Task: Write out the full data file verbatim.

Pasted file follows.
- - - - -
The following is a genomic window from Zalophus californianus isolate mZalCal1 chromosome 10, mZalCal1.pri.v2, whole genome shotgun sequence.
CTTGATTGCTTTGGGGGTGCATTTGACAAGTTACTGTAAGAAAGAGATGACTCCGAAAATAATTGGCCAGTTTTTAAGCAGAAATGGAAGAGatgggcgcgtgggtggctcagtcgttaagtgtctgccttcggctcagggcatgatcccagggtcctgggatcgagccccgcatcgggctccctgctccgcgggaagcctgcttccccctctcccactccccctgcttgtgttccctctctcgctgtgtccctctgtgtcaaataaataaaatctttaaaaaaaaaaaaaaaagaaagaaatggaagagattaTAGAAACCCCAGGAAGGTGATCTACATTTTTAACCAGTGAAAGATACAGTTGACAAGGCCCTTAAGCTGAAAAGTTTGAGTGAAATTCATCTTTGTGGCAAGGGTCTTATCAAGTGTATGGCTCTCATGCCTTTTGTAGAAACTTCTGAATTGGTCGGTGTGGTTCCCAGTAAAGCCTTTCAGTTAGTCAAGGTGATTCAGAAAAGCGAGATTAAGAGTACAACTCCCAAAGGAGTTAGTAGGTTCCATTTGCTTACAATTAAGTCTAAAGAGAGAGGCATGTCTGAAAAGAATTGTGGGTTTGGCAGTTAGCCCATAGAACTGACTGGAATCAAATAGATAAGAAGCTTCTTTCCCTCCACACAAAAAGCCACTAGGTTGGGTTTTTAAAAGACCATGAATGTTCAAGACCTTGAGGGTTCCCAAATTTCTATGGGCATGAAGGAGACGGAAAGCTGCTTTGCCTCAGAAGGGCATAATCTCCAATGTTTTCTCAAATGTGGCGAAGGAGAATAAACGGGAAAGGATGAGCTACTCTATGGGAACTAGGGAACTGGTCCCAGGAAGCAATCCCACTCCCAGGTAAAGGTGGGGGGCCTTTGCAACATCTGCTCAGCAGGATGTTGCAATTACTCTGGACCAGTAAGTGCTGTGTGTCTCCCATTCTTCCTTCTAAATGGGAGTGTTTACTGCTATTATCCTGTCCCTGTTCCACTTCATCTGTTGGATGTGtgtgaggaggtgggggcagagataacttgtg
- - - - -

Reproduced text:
The following is a genomic window from Zalophus californianus isolate mZalCal1 chromosome 10, mZalCal1.pri.v2, whole genome shotgun sequence.
CTTGATTGCTTTGGGGGTGCATTTGACAAGTTACTGTAAGAAAGAGATGACTCCGAAAATAATTGGCCAGTTTTTAAGCAGAAATGGAAGAGatgggcgcgtgggtggctcagtcgttaagtgtctgccttcggctcagggcatgatcccagggtcctgggatcgagccccgcatcgggctccctgctccgcgggaagcctgcttccccctctcccactccccctgcttgtgttccctctctcgctgtgtccctctgtgtcaaataaataaaatctttaaaaaaaaaaaaaaaagaaagaaatggaagagattaTAGAAACCCCAGGAAGGTGATCTACATTTTTAACCAGTGAAAGATACAGTTGACAAGGCCCTTAAGCTGAAAAGTTTGAGTGAAATTCATCTTTGTGGCAAGGGTCTTATCAAGTGTATGGCTCTCATGCCTTTTGTAGAAACTTCTGAATTGGTCGGTGTGGTTCCCAGTAAAGCCTTTCAGTTAGTCAAGGTGATTCAGAAAAGCGAGATTAAGAGTACAACTCCCAAAGGAGTTAGTAGGTTCCATTTGCTTACAATTAAGTCTAAAGAGAGAGGCATGTCTGAAAAGAATTGTGGGTTTGGCAGTTAGCCCATAGAACTGACTGGAATCAAATAGATAAGAAGCTTCTTTCCCTCCACACAAAAAGCCACTAGGTTGGGTTTTTAAAAGACCATGAATGTTCAAGACCTTGAGGGTTCCCAAATTTCTATGGGCATGAAGGAGACGGAAAGCTGCTTTGCCTCAGAAGGGCATAATCTCCAATGTTTTCTCAAATGTGGCGAAGGAGAATAAACGGGAAAGGATGAGCTACTCTATGGGAACTAGGGAACTGGTCCCAGGAAGCAATCCCACTCCCAGGTAAAGGTGGGGGGCCTTTGCAACATCTGCTCAGCAGGATGTTGCAATTACTCTGGACCAGTAAGTGCTGTGTGTCTCCCATTCTTCCTTCTAAATGGGAGTGTTTACTGCTATTATCCTGTCCCTGTTCCACTTCATCTGTTGGATGTGtgtgaggaggtgggggcagagataacttgtg